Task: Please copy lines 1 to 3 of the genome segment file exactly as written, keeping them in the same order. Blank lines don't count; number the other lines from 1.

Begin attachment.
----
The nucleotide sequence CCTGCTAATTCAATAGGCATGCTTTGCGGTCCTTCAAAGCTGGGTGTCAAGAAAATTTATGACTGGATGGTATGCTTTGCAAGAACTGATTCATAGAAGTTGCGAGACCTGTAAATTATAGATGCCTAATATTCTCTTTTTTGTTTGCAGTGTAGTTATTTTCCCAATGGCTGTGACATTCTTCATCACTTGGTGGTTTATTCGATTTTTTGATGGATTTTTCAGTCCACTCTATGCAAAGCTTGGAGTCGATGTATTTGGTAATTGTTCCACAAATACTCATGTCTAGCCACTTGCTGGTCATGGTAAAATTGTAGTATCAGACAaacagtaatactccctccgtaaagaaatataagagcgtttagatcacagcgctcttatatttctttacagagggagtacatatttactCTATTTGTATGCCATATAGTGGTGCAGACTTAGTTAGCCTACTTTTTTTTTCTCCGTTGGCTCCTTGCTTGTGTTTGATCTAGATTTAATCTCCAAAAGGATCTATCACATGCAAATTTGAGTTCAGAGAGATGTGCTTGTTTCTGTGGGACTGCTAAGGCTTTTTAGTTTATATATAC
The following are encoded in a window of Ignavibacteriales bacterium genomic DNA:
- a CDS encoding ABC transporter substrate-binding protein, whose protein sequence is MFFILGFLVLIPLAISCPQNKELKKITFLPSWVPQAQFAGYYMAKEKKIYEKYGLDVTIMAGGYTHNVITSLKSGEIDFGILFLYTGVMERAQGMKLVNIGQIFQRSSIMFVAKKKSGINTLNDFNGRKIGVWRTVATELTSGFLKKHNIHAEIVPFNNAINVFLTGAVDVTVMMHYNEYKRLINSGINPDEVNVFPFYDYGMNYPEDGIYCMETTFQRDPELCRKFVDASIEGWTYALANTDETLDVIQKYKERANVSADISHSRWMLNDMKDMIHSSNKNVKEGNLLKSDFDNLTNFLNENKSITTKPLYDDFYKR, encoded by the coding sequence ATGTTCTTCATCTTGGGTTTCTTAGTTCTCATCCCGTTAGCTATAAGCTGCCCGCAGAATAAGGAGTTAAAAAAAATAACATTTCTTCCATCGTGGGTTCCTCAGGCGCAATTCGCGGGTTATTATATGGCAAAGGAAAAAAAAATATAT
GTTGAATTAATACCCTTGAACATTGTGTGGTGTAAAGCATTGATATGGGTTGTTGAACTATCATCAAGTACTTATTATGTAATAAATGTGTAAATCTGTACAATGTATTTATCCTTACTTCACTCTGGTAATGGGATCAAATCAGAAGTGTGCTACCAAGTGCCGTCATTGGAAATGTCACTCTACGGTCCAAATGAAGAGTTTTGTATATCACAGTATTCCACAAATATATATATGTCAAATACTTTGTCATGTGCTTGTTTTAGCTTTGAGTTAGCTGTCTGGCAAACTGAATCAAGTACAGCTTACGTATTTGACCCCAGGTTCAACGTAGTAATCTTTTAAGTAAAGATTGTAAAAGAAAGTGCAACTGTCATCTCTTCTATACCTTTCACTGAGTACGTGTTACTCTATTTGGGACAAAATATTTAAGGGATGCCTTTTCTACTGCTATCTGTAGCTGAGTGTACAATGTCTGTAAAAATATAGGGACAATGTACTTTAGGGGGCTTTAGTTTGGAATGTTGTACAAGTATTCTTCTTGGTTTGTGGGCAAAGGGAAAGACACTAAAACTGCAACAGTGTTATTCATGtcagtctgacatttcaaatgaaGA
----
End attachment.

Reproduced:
The nucleotide sequence CCTGCTAATTCAATAGGCATGCTTTGCGGTCCTTCAAAGCTGGGTGTCAAGAAAATTTATGACTGGATGGTATGCTTTGCAAGAACTGATTCATAGAAGTTGCGAGACCTGTAAATTATAGATGCCTAATATTCTCTTTTTTGTTTGCAGTGTAGTTATTTTCCCAATGGCTGTGACATTCTTCATCACTTGGTGGTTTATTCGATTTTTTGATGGATTTTTCAGTCCACTCTATGCAAAGCTTGGAGTCGATGTATTTGGTAATTGTTCCACAAATACTCATGTCTAGCCACTTGCTGGTCATGGTAAAATTGTAGTATCAGACAaacagtaatactccctccgtaaagaaatataagagcgtttagatcacagcgctcttatatttctttacagagggagtacatatttactCTATTTGTATGCCATATAGTGGTGCAGACTTAGTTAGCCTACTTTTTTTTTCTCCGTTGGCTCCTTGCTTGTGTTTGATCTAGATTTAATCTCCAAAAGGATCTATCACATGCAAATTTGAGTTCAGAGAGATGTGCTTGTTTCTGTGGGACTGCTAAGGCTTTTTAGTTTATATATAC
The following are encoded in a window of Ignavibacteriales bacterium genomic DNA:
- a CDS encoding ABC transporter substrate-binding protein, whose protein sequence is MFFILGFLVLIPLAISCPQNKELKKITFLPSWVPQAQFAGYYMAKEKKIYEKYGLDVTIMAGGYTHNVITSLKSGEIDFGILFLYTGVMERAQGMKLVNIGQIFQRSSIMFVAKKKSGINTLNDFNGRKIGVWRTVATELTSGFLKKHNIHAEIVPFNNAINVFLTGAVDVTVMMHYNEYKRLINSGINPDEVNVFPFYDYGMNYPEDGIYCMETTFQRDPELCRKFVDASIEGWTYALANTDETLDVIQKYKERANVSADISHSRWMLNDMKDMIHSSNKNVKEGNLLKSDFDNLTNFLNENKSITTKPLYDDFYKR, encoded by the coding sequence ATGTTCTTCATCTTGGGTTTCTTAGTTCTCATCCCGTTAGCTATAAGCTGCCCGCAGAATAAGGAGTTAAAAAAAATAACATTTCTTCCATCGTGGGTTCCTCAGGCGCAATTCGCGGGTTATTATATGGCAAAGGAAAAAAAAATATAT